Thursday, May 6, 2010

Readmission Rates Are Higher For Patients Without Timely Postdischarge Followup

A recent study of heart failure patients published in the Journal of the American Medical Association had several interesting findings regarding followup care after hospital discharge. First, that patients who do not see a provider within seven days following their discharge are 15% more likely to be readmitted within 30 days. Second, that only 40% of the patients studied had this timely followup.

It is the second point that disturbs me. With our current disjointed system of care between physicians and hospitals there is often a break in the continuity of care for a patient following discharge from a hospital. Hospitals actually do better on follow up of Emergency Department patients who are not admitted. The question is "who's responsibility is it to initiate the follow up visit?" Now it seems to rely on the patient. In heart failure patients things are further complicated by the fact that a cardiologist managed the hospital care. So is it the cardiologist or the primary care physician who should follow up?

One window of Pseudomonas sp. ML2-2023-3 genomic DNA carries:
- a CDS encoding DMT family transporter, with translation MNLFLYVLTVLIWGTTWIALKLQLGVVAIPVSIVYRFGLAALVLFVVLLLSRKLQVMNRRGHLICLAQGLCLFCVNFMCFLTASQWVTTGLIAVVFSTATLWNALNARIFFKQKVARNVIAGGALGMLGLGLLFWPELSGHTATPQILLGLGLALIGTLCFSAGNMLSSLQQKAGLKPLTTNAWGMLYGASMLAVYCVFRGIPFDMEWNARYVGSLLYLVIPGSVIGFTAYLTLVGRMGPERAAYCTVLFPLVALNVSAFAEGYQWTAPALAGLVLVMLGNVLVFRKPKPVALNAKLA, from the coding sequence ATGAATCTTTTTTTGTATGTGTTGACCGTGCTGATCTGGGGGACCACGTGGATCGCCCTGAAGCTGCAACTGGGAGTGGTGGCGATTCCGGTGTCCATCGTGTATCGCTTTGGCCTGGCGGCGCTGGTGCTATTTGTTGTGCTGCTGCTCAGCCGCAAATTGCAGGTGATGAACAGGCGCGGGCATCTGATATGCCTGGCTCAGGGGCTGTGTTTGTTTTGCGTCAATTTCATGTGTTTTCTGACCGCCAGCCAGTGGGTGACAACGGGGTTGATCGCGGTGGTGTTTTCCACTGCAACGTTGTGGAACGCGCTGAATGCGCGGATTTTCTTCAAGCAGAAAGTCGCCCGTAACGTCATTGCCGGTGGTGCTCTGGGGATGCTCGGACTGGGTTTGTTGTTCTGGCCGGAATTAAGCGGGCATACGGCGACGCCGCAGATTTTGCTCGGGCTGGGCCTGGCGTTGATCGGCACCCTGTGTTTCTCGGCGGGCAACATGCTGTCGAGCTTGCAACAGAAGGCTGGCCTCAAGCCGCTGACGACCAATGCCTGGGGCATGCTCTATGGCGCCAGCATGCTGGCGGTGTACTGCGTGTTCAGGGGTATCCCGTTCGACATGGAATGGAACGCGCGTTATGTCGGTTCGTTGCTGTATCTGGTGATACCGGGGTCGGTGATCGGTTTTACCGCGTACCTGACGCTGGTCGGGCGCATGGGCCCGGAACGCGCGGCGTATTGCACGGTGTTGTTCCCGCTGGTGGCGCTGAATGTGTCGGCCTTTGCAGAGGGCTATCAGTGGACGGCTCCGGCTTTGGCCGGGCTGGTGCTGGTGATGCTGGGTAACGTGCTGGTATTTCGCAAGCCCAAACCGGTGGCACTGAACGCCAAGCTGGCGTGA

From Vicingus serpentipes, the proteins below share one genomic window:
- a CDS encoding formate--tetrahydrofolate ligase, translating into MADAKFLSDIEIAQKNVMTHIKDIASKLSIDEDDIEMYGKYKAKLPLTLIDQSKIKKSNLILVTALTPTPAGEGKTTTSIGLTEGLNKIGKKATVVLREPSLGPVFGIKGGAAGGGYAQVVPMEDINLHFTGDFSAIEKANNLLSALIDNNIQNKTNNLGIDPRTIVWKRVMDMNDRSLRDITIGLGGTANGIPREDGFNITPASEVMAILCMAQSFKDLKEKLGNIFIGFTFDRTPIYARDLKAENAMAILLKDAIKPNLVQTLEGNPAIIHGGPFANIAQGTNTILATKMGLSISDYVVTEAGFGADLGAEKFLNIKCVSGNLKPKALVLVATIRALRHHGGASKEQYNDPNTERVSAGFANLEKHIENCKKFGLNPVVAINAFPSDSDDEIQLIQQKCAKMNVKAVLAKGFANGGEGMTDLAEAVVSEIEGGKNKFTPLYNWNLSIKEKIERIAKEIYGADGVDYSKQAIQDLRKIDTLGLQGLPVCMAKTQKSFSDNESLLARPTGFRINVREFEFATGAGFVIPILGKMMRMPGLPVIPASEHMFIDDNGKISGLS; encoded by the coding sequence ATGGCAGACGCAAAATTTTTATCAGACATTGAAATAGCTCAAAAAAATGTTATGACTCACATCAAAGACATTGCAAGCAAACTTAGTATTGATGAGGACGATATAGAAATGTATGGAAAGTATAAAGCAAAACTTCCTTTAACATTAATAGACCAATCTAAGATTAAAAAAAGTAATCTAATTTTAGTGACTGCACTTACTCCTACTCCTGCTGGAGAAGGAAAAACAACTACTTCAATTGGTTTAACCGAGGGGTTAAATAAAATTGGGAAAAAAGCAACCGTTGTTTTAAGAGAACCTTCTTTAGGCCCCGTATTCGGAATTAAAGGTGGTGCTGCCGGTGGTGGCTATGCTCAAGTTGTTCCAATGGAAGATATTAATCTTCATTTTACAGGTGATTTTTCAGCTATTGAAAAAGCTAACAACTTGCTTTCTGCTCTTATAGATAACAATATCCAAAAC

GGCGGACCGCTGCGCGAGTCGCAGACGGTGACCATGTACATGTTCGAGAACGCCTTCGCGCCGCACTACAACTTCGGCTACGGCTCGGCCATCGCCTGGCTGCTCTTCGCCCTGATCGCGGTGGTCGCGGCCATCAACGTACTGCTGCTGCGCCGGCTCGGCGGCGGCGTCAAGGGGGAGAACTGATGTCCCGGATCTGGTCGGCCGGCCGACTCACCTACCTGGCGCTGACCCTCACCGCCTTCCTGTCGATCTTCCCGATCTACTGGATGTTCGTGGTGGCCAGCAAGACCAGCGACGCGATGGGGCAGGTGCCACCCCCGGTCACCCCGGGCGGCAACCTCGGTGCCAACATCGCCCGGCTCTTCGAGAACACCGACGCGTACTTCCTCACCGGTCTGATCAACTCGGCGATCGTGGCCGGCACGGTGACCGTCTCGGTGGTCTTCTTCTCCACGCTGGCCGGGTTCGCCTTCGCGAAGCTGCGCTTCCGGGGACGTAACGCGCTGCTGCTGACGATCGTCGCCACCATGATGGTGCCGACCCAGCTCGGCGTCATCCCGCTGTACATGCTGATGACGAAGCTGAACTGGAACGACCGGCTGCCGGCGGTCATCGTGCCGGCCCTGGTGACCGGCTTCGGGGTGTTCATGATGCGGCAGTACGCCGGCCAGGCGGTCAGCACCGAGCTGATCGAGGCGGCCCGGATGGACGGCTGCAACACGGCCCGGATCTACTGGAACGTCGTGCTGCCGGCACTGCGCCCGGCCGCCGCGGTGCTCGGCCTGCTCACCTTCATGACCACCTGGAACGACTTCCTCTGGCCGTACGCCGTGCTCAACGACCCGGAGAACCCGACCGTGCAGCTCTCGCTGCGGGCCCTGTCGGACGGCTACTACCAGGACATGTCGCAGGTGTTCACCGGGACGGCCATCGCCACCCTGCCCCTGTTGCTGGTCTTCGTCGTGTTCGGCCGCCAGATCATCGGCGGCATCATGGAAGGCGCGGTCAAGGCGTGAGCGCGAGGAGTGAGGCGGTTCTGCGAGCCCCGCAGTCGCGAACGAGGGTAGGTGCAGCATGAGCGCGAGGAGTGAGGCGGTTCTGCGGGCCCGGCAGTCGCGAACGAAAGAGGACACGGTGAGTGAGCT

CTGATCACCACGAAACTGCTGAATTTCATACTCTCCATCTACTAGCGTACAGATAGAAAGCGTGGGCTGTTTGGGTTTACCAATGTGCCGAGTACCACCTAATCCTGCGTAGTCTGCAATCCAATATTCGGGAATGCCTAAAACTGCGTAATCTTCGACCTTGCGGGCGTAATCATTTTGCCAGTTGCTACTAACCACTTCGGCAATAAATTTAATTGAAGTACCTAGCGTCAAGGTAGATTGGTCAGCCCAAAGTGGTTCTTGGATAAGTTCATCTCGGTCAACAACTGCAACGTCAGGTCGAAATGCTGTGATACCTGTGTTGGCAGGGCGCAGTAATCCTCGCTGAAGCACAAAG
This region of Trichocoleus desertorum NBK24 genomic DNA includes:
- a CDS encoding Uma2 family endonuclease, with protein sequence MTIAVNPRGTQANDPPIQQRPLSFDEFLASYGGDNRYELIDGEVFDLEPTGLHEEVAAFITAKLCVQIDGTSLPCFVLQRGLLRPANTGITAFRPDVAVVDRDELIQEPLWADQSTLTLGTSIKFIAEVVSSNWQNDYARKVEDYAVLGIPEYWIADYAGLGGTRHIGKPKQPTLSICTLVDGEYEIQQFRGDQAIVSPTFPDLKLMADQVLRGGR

The current thinking seems to be blame the hospital by penalizing them for excessive readmission rates. This is simply not fair. While there is the possibility of premature discharge that is the cause of readmission, most are the result of poor postdischarge followup. Some readmissions are not preventable no matter what you do.

The current system is flawed and needs better continuity of care for the patient. This will require much stronger communication between all providers. But the solution to this problem is not to simply penalize hospitals thus forcing the responsibility on them. The answer lies in connecting the current patchwork of independent providers together for the sake of the patient.

More on this later.

Mark Brodeur

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